// Added because the printf doesn't end with \n
            // See: https://cboard.cprogramming.com/c-programming/98138-fflush-stdout.html#post708567
            fflush(stdout);
    
            iResult = scanf("%d", &input);
    
            if (iResult != 1)
            {
                puts("*** Error: Could not read number ***");
    
                //Try to get all the bad inputs off stdin
                //See https://faq.cprogramming.com/cgi-bin/smartfaq.cgi?answer=1044873249&id=1043284392
                int ch;
                while ((ch = getchar())!='\n' && ch!=EOF)
                    continue;
            }
        }
        while (iResult != 1);
    
    
        return input;
    }
    
    
    void incValue(int *val)
    {
        if ( *val < 1)
        {
            // 0 and under...
            // Anything required here?
            // Are you letting the input be 0 or negative?
        }
        else if( *val < 100 )
        {
            *val += LT_100_INCVALUE;
        }
        else if (*val < 1000)
        {
            *val += LT_1000_INCVALUE;
        }
        else
        {
            *val += DEFAULT_INCVALUE;
        }
    }
    
    
    void doubleValue(int *val)
    {
        *val *= 2;
    }
    
    
    
    // FAQ on void/main
    // https://faq.cprogramming.com/cgi-bin/smartfaq.cgi?answer=1044841143&id=1043284376
    int main(void)
    {
        int number = getNumber();
    
        doubleValue(&number);
        printf("That value doubled is %d\n", number);
    
        incValue(&number);
        printf("That value incremented is %d\n", number);
    
    
        return EXIT_SUCCESS;
    }

  7. #7
    TEIAM - problem solved
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    Quote Originally Posted by blueeyes View Post
    no i need the input number to be incremented not the double value
    No worries - Is rstanley's answer sufficiant? Returning a caculated value is the way that you'd usually do it, rather than passing a pointer into a function. Passing a pointer into a function is for when you need to change the value of a variable in the scope that your in.

    If you were hell-bent on passing pointers, you could do something like this...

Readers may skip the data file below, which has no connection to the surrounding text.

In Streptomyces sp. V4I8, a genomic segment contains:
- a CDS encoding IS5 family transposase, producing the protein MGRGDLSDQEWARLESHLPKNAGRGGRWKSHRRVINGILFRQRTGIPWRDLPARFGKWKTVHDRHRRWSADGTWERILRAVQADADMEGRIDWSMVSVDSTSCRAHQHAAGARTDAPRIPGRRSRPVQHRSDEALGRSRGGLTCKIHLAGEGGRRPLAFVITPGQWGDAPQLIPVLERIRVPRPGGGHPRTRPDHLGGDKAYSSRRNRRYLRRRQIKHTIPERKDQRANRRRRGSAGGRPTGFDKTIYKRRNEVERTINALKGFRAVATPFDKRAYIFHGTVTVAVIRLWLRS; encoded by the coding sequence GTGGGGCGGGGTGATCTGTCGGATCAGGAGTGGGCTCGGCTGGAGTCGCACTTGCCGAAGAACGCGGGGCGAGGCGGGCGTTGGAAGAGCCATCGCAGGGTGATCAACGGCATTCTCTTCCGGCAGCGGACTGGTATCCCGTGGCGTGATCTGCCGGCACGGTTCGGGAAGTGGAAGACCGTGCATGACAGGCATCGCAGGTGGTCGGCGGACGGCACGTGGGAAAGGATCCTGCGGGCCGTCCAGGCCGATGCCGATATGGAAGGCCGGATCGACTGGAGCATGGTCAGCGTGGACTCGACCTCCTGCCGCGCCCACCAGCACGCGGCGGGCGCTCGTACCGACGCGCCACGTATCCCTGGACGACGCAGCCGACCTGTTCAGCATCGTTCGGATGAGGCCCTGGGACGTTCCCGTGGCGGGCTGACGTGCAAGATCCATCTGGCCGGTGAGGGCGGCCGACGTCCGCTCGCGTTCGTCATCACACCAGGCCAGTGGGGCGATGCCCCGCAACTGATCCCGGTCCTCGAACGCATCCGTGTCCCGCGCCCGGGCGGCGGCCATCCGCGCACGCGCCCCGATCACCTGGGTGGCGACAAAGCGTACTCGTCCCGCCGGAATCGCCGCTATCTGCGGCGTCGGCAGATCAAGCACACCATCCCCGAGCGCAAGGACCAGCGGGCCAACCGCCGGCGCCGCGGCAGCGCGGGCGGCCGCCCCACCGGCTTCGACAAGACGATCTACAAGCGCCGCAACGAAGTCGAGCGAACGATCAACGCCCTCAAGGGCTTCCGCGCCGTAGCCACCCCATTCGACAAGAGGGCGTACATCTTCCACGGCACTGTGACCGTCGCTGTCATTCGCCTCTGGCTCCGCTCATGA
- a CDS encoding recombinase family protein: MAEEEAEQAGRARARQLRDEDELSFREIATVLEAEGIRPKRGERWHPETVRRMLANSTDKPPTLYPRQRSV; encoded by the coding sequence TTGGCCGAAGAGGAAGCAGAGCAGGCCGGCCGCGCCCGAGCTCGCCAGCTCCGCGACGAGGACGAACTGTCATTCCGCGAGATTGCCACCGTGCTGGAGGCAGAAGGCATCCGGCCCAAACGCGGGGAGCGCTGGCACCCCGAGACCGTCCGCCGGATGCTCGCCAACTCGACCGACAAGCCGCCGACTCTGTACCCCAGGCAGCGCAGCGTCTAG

Code:
    int main(void)
    {
        int userInput = getNumber();
    
        int doubleValueResult = userInput;
        int incValueResult = userInput;
    
        doubleValue(&doubleValueResult);
        printf("That value doubled is %d\n", doubleValueResult);
    
        incValue(&incValueResult);
        printf("That value incremented is %d\n", incValueResult);
    
    
        return EXIT_SUCCESS;
    }
    But as you can see, it requires more work for no extra gain in this example.
    Fact - Beethoven wrote his first symphony in C

  8. #8
    Registered User rstanley's Avatar
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    @Click_here & others

    FYI:

    Most of the people here are learning C, through a book, from an (Hopefully qualified) instructor, or against my recommendations, online tutorials, or YouTube videos! I cannot and do not make any assumptions about their learning process, or level.

    When a question is asked, I try to answer their question, and point out other obvious problems with the code, and compilation process. I DO NOT try to rewrite their code, add features they may not be ready for, or make major changes!! Unfortunately, I have seen this done too many times here. Doing so may intimidate posters, and scare them away.

    Yes, most of the time if I was handed the assignment, I would write the code differently. Most of us would. Making a lot of changes, or adding code and features, that they may not be ready for, may confuse the OP more than it helps them.

    I do speak from experience as a C instructor.

  9. #9
    TEIAM - problem solved
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    Quote Originally Posted by rstanley View Post
    I DO NOT try to rewrite their code...

    Unfortunately, I have seen this done too many times here...
    Like in post 2...

    Quote Originally Posted by rstanley View Post
    ...
    See my notes in the code below.
    Code:
    #include <stdio.h>
    
    void getNumber(int *input)
    {
       printf("Enter an integer number:");
       scanf("%d",input); // Error checking needed!!!
    }
    
    int incValue(int *val)
    {
       if( *val>1 && *val<100 )
       {
          *val+=10;
       }
       else if (*val>101 && *val<1000){ // && Not &
          *val+=20;
    
       }
       else{
          *val+=25;
       }
       return *val; // Return the value, NOT the pointer!
    }
    
    
    void doubleValue(int *val)
    {
       *val *= 2;
    }
    
    // void main(void)
    
    int main(void) //main() ALWAYS returns an int!!!
    {
       int number = 0; // Always initialize all local variables
       int num_copy = 0;
    
       getNumber(&number);
    
       num_copy = number;  // Preserve the original value input
       doubleValue(&number);
       printf("That value doubled is %d \n" ,number);  // Added newline
    
       number = num_copy; // Replace with original value
       incValue(&number);
       printf("That value incremented is %d \n" ,number);   // Added newline
    
       return 0;  // Added
    }
    Fact - Beethoven wrote his first symphony in C